Q: In terms of the "Era of Acquisitions," why did Roosevelt never consider pushing for more Caribbean islands to become either territories or states, like Cuba, the Dominican Republic, or Haiti? Was it that they had nothing of value to offer, or was it that the Philippine insurrection deflated the notion?

A: Well you must remember when TR talked about keeping various possessions “in perpetuity “he was, in my opinion, looking for lands that could be made to look like the America of his time, or rather America as he perceived it. That is white, and of course that is racist but it can’t be denied. That is why he took an interest in acquired territory that was generally sparsely populated that could be turned white. Puerto Rico was somewhat of an exception, but he likely hoped his policies would alter the demographics. Cuba and the rest of the Caribbean were either independent or under the control of friendly powers, so annexation was not seen as being worth the effort. Also most of the Pacific acquisitions were looked at for their utility as coaling stations for the Navy more than anything else.

Q: Would you say the Democratic Party being the conservative party in American politics was made inevitable by Theodore Roosevelt's Presidency or were there later chances to avoid the Democratic Party's shift towards conservatism? Aside from his views on race, I've read Woodrow Wilson was fairly progressive on many matters for his time.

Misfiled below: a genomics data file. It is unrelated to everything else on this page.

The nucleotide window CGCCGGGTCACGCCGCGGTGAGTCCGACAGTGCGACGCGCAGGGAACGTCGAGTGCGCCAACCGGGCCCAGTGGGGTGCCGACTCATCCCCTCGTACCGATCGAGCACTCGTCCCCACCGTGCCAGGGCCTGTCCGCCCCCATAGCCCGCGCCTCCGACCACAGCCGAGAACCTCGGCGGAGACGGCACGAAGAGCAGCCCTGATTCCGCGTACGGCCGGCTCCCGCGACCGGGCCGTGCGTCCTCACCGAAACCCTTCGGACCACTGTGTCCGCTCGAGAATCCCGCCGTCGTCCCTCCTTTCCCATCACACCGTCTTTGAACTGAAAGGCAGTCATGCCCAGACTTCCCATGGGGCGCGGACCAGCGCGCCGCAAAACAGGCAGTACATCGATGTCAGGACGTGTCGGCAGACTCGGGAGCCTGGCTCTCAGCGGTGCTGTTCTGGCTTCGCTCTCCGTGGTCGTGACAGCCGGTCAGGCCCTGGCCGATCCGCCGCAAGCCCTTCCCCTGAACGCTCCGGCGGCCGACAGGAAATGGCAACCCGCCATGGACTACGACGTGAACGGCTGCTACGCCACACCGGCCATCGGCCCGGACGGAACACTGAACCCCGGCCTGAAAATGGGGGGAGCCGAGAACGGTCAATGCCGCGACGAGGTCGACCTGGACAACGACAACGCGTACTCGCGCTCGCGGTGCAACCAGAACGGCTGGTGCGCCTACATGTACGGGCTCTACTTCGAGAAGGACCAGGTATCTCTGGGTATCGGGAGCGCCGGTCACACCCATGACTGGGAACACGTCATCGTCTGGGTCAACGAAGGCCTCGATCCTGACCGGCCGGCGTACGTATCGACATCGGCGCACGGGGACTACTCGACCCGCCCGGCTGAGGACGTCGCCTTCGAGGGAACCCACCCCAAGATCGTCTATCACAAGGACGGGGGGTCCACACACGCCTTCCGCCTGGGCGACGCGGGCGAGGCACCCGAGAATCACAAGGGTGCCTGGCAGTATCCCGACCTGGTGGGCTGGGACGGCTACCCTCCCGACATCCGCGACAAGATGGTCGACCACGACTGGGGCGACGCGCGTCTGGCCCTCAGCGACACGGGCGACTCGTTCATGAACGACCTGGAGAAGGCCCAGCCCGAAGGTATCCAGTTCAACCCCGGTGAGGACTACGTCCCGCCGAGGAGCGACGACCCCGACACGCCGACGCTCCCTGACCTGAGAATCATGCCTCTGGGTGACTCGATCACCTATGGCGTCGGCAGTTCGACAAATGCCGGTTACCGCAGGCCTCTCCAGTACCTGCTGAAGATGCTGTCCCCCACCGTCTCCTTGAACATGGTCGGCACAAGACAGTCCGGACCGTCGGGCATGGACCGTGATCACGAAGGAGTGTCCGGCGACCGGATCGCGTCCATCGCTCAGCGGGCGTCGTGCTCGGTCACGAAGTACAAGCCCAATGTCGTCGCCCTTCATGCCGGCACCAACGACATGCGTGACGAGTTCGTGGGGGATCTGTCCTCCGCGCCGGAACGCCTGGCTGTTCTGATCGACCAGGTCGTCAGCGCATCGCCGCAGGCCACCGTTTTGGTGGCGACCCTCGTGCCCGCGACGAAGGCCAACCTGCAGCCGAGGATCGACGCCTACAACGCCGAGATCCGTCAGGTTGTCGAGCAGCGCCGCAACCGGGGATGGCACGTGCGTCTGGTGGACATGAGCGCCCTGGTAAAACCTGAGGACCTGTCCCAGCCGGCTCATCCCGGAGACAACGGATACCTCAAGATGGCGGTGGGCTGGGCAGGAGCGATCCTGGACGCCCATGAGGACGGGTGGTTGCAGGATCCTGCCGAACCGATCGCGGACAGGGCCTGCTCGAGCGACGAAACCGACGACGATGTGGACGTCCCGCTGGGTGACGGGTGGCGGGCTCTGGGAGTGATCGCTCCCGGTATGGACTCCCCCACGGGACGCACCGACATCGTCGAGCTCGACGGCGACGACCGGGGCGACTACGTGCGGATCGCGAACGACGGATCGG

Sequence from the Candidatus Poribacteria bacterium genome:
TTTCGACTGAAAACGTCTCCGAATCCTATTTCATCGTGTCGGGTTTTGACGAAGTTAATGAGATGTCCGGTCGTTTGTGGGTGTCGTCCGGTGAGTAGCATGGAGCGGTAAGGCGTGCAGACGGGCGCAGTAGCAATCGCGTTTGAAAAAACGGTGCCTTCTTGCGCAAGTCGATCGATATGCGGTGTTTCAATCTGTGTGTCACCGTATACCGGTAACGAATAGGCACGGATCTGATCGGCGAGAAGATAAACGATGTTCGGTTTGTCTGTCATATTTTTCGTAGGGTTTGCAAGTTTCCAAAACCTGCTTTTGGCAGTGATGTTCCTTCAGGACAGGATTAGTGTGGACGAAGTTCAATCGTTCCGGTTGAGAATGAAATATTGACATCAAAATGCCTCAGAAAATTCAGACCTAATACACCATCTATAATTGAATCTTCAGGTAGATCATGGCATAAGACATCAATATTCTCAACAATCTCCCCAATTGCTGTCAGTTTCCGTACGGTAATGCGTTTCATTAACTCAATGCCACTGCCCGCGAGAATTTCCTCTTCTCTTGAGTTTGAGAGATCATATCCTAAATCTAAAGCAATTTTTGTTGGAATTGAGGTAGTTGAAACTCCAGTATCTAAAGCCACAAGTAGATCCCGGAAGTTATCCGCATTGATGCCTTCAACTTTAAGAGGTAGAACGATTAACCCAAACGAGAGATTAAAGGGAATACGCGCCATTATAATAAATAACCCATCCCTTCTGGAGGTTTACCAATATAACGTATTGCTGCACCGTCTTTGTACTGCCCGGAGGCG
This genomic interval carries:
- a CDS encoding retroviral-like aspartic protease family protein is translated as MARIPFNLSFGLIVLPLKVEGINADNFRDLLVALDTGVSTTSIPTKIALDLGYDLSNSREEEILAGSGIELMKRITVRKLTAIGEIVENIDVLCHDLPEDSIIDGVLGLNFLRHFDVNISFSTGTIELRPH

A: You are of course correct to point out that both Wilson and TR were progressives, but just as the Democrats became more progressive during the Taft administration because they saw an opening, after losing again they appealed to Roosevelt’s perceived adversaries - big business- because that was the best alternative if they wanted to still have a chance at power. Heck TR agreed that Taft wasn’t a progressive - which was why he ran again in 1912.

Q: How could the Germans trust TR's neutrality when his son was a Frog?

A: I can only say this would have been funnier if I had said it.

Q: Do you think that USA would had entered to Great War on side of Entente if TR wasn't elected in 1912? And if so, would some another POTUS been able pressure France to abandon its insistence on harsh terms on Germany?

A: Given how the war had progressed to the point it had when TR floated his proposal, it’s fair to say that without some kind of third party intervention there was no end in sight for the war. It was a bloody stalemate on multiple fronts which was unlikely to end absent one side or the other having a breakthrough at a time they could fully exploit their gains.
Absent a prospect for peace any President would have had to ask for a declaration of war against Germany if it continued unrestricted submarine warfare. As opposed to offering mediation many, if not most, other Presidents would have simply embargoed the belligerents. Give Wilson some credit in that he did float his own peace plan. I doubt anyone else would have been so bold — and even though Wilson wasn’t taken seriously, it likely would have been different had he been in office. Still the parties were never going to agree at that time to things like dismantling their colonial empires.